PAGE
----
When it comes to the rather more straightforward business of getting the image to the right size and right position for your screen, the VW300ES handily provides fully motorised lens controls for zoom, focus and vertical/horizontal optical shift. We did find it a little tricky to get the focus exactly right using the automated controls, but with a little toing and froing we got there in the end.
After the stunning Sony VPL-VW500ES our hopes were understandably sky high for the VW300ES. But the VW300ES doesn’t just live up to these hopes – it makes them look like truly puny underestimations of Sony’s projector ambitions.
For starters, with native 4K footage not the tiniest fraction of the 4K detailing, density and richness experienced on the VW500ES seems to have gone missing in the step down to the VW300ES. In fact, bizarrely we almost felt at times as if the VW300ES’s images actually looked slightly better!
Without having a VW500ES to compare with directly, this impression may just be an ‘optical illusion’ brought about by our incredulity at seeing such stunning 4K image quality for so little money. But we did also wonder if the slightly reduced light output and lack of dynamic iris on the VW300ES was helping to deliver a more stable and balanced image than its more aggressive sibling.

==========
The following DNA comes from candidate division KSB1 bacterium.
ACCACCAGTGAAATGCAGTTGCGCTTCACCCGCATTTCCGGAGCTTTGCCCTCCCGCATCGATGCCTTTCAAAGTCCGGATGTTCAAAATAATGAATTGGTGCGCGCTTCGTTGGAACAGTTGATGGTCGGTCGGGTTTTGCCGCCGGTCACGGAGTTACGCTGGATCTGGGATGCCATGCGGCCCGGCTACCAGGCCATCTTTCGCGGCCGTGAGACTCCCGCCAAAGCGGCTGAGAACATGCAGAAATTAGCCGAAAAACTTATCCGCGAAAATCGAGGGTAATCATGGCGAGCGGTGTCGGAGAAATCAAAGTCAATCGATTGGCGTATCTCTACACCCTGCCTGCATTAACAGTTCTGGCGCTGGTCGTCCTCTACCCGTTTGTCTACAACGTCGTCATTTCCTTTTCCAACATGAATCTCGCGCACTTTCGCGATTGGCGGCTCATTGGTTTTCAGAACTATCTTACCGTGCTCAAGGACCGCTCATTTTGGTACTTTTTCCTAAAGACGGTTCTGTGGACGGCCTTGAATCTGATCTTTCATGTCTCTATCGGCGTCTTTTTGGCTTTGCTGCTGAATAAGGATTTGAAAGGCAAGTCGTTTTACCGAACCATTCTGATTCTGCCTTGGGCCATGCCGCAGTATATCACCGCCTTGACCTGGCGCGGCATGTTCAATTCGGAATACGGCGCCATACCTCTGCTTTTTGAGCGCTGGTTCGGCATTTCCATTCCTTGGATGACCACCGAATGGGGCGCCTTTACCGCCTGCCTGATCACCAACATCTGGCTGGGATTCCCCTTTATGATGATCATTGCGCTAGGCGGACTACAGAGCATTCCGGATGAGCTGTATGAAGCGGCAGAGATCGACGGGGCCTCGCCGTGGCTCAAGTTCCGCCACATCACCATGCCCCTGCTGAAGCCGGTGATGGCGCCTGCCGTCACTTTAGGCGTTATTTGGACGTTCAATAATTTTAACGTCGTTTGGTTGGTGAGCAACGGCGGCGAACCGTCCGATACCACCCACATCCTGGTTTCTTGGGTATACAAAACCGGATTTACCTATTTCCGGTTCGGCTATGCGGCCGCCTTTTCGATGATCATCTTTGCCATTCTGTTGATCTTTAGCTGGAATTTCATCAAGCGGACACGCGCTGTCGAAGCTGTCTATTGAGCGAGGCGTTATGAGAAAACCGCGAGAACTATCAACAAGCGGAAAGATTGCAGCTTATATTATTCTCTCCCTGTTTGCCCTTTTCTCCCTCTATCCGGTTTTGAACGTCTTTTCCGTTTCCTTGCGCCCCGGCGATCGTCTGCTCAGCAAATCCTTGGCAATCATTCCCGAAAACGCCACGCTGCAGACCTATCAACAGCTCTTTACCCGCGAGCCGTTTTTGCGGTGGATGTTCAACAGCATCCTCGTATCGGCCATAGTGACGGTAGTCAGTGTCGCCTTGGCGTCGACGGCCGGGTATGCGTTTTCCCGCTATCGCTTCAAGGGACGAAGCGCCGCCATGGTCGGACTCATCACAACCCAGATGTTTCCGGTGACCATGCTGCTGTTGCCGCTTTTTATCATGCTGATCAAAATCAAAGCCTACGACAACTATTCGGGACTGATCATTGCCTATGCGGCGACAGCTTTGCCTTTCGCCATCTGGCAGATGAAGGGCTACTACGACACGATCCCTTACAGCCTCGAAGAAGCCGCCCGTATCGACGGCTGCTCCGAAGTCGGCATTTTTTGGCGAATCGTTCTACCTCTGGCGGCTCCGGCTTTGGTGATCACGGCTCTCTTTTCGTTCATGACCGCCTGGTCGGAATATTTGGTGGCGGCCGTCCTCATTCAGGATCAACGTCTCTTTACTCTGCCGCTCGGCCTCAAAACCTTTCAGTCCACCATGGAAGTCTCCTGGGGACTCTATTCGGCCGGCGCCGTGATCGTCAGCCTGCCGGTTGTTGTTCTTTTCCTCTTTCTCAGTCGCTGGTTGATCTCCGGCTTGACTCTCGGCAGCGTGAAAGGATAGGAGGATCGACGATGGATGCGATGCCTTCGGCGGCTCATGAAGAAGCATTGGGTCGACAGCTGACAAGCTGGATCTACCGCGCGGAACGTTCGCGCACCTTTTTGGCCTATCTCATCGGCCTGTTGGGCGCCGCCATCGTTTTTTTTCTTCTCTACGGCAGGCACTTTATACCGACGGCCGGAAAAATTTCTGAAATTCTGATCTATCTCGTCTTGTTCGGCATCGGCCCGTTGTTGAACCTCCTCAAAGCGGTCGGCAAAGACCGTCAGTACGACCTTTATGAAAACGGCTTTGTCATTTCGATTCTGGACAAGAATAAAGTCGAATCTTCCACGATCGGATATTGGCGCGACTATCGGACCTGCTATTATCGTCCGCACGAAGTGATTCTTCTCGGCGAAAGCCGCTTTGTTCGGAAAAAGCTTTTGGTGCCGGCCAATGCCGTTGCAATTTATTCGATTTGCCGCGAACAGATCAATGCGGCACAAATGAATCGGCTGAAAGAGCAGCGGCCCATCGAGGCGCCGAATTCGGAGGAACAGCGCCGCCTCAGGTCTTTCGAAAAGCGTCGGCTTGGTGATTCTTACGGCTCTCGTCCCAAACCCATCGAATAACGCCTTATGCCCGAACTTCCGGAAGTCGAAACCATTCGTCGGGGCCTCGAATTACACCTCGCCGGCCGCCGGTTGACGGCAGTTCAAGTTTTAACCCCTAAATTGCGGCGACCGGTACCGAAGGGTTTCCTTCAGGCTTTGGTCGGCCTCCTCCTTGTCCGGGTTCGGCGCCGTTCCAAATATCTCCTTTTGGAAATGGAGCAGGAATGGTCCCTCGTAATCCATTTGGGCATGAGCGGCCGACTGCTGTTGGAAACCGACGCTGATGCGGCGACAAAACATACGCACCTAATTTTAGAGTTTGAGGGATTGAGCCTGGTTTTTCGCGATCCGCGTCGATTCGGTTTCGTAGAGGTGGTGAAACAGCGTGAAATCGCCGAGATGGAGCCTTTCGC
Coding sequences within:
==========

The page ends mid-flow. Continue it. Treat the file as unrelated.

It’s stunning, too, to see that the 4K image’s sensational clarity is retained almost fully when there’s motion in the frame, such as with the 4K/60p World Cup footage we’ve got on one of our video servers. It’s hard to think of any projector apart from super-expensive models such as the Sim2 Lumis series that can handle motion as well as the VW300ES.